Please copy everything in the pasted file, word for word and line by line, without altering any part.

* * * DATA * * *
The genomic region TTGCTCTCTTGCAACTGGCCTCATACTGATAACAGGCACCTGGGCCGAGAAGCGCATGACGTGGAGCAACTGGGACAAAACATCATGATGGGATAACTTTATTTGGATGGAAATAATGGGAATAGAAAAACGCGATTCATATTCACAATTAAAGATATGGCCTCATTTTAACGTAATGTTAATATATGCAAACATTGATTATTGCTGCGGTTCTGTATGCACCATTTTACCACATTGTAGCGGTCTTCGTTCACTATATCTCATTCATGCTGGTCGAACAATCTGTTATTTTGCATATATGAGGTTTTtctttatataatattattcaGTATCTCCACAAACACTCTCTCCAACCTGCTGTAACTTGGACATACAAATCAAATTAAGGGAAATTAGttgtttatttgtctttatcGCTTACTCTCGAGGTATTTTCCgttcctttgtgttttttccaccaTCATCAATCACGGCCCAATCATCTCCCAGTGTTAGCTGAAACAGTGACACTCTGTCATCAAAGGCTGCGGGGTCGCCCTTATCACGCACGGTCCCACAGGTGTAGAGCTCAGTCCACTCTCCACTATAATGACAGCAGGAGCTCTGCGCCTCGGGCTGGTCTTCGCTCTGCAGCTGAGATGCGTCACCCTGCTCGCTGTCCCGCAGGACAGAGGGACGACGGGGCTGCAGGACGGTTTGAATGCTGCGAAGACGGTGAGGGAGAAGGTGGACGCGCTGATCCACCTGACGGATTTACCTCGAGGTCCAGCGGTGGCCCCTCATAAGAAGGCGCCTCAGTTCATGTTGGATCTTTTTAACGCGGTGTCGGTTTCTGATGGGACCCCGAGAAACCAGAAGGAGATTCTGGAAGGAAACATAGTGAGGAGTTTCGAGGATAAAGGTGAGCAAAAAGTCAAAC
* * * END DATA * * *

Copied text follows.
The genomic region TTGCTCTCTTGCAACTGGCCTCATACTGATAACAGGCACCTGGGCCGAGAAGCGCATGACGTGGAGCAACTGGGACAAAACATCATGATGGGATAACTTTATTTGGATGGAAATAATGGGAATAGAAAAACGCGATTCATATTCACAATTAAAGATATGGCCTCATTTTAACGTAATGTTAATATATGCAAACATTGATTATTGCTGCGGTTCTGTATGCACCATTTTACCACATTGTAGCGGTCTTCGTTCACTATATCTCATTCATGCTGGTCGAACAATCTGTTATTTTGCATATATGAGGTTTTtctttatataatattattcaGTATCTCCACAAACACTCTCTCCAACCTGCTGTAACTTGGACATACAAATCAAATTAAGGGAAATTAGttgtttatttgtctttatcGCTTACTCTCGAGGTATTTTCCgttcctttgtgttttttccaccaTCATCAATCACGGCCCAATCATCTCCCAGTGTTAGCTGAAACAGTGACACTCTGTCATCAAAGGCTGCGGGGTCGCCCTTATCACGCACGGTCCCACAGGTGTAGAGCTCAGTCCACTCTCCACTATAATGACAGCAGGAGCTCTGCGCCTCGGGCTGGTCTTCGCTCTGCAGCTGAGATGCGTCACCCTGCTCGCTGTCCCGCAGGACAGAGGGACGACGGGGCTGCAGGACGGTTTGAATGCTGCGAAGACGGTGAGGGAGAAGGTGGACGCGCTGATCCACCTGACGGATTTACCTCGAGGTCCAGCGGTGGCCCCTCATAAGAAGGCGCCTCAGTTCATGTTGGATCTTTTTAACGCGGTGTCGGTTTCTGATGGGACCCCGAGAAACCAGAAGGAGATTCTGGAAGGAAACATAGTGAGGAGTTTCGAGGATAAAGGTGAGCAAAAAGTCAAAC